In my opinion, we are doing a huge disservice by sending our kids to Jewish Schools. It’s a disservice to the community, a disservice to our children and a disservice to society as a whole.
Many of us send our children to Jewish schools because we are told that faith schools perform better in the league tables. However, the data is misleading since it doesn’t take into account important socio-economic factors. The reality is that Jewish schools perform well because many of the children come from middle class families. As a whole, middle class parents tend to take an active interest in their child’s education and, Jewish or not, they tend to have higher demands and expectations of their children and their school.
With this continued growth in number of Jewish schools comes the inevitable demise of the shul cheder and I believe there is for some children a knock-on effect of a fall in shul attendance. The limmudei kodesh provided by these schools replaces the need to attend cheder and, for many, perhaps among those who are not so religious, their commitment to daven at school during the week makes them complacent about attending Shul on Shabbat.
(For a while, in some schools, it had become almost commonplace for b’not mitzva to bypass shul entirely by holding the ceremony at school). The net result is that the child may have become totally disassociated from shul. Cheder creates a natural and lasting affinity with the shul where it is based; if you take cheder out of the equation, shul loses its connection. Shuls need a young and vibrant community to survive in the long term.
Our children have come to rely almost totally on their Jewish school for social interaction. Gone are the days of the local youth club – now classmates migrate en masse to summer camp. The result is that our kids have become increasingly insular, staying within their same social set when they move on to University, often opting for the campus that boasts the largest number of Jews. They form a clique, little realising or caring about the negative effect they may have on non-Jewish ‘outsiders’ who may actually resent being excluded. What message does this send to others? If our children are blinkered, it is as a consequence of an attitude fostered by Jewish schools.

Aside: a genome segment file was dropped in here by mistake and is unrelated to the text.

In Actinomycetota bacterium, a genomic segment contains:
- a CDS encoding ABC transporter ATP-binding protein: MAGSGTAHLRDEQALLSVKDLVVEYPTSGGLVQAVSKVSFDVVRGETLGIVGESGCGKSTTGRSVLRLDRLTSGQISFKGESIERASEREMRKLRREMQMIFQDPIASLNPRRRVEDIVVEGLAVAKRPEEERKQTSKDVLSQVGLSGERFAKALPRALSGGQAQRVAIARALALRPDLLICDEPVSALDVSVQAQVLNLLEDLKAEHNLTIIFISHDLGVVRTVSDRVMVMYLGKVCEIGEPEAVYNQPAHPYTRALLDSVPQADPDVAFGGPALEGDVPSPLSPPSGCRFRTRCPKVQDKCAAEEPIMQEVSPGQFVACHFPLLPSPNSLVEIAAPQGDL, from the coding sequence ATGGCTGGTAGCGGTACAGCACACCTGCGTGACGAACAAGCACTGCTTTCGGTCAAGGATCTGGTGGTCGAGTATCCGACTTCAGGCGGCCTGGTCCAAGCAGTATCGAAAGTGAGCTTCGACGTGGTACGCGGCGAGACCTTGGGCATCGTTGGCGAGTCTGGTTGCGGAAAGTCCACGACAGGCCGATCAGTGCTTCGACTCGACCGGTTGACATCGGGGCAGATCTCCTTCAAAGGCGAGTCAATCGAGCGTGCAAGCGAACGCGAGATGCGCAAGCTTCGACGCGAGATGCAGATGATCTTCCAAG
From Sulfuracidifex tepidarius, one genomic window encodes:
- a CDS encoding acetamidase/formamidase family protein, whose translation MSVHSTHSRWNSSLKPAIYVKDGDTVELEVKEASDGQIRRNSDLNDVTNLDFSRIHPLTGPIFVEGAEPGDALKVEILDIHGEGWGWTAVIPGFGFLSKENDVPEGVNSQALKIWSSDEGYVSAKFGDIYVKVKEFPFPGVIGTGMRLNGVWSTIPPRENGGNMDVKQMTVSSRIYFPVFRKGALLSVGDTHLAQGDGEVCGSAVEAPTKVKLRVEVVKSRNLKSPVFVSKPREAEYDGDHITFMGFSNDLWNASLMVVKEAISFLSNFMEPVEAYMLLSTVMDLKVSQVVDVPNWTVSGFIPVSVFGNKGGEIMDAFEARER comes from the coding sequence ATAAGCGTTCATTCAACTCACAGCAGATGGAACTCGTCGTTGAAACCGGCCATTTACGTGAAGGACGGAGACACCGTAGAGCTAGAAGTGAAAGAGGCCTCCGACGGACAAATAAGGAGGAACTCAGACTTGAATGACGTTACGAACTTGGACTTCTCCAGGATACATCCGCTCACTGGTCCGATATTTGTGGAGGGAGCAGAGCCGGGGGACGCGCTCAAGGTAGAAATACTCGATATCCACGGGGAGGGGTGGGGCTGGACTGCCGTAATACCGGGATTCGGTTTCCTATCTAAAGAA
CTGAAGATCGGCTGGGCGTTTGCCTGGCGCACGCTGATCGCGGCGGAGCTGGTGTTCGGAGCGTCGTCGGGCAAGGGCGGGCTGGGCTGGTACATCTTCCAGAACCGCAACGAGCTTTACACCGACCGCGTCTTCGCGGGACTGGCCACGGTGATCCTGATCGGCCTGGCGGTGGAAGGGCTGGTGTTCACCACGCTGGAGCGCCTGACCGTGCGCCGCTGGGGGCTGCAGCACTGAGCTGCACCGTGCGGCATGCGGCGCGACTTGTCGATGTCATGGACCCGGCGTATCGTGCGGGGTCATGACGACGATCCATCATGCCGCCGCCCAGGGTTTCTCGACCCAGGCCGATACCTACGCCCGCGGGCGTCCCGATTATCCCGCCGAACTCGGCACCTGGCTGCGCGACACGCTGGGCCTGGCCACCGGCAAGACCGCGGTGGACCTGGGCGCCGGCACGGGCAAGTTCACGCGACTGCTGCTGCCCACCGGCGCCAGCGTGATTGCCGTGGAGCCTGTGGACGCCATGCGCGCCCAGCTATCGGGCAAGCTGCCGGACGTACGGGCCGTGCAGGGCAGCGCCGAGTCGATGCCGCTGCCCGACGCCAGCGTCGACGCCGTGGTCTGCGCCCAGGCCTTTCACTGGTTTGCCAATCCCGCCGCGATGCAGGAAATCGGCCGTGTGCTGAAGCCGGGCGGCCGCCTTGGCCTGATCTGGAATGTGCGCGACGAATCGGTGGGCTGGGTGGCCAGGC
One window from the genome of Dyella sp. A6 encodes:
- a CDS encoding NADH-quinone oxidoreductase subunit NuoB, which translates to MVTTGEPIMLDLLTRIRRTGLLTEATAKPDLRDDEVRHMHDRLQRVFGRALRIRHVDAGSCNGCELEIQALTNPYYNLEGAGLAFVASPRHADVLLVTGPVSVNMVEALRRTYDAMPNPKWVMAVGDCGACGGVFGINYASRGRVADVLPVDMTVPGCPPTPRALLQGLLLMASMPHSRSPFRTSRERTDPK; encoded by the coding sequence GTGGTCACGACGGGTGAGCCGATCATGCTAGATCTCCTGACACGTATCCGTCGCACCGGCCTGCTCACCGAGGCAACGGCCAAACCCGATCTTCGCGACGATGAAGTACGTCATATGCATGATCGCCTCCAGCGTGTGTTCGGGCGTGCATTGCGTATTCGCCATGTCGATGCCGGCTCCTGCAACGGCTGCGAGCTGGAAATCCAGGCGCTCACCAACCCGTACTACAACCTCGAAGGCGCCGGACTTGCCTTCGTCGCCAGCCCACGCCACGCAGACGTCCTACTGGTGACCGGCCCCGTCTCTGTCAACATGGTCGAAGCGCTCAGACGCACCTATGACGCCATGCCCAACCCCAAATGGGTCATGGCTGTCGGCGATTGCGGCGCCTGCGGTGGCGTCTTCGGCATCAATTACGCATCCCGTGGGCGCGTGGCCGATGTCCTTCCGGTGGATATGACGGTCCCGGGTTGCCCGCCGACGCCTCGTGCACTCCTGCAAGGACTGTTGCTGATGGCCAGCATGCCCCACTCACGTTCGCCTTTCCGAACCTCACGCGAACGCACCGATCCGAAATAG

The majority of Jewish parents, observant or not, send their children to Jewish schools because they fear they may marry out. But how long must we keep our children cosseted? Rationale tells us that they will eventually have to go out into the real world and, come what may, they will be obliged to interact with various ethnic groups. But, far from preparing our children, Jewish schools are actually blocking them. Faith schools, in general, are divisive and, by segregating children on the grounds of religion, we are polarising society and stoking racial tension.
I am not saying for one moment that we should deny our heritage, it’s just that an understanding of Judaism and a love for all things Jewish can be instilled at home and limmudei kodesh can, and should, be taught at cheder and in shul. We need to break down the barriers and encourage our children to foster friendships with others. Being a committed Jew and being able to respect and welcome others of different faiths are not mutually exclusive. The answer does not lie in Jewish schools.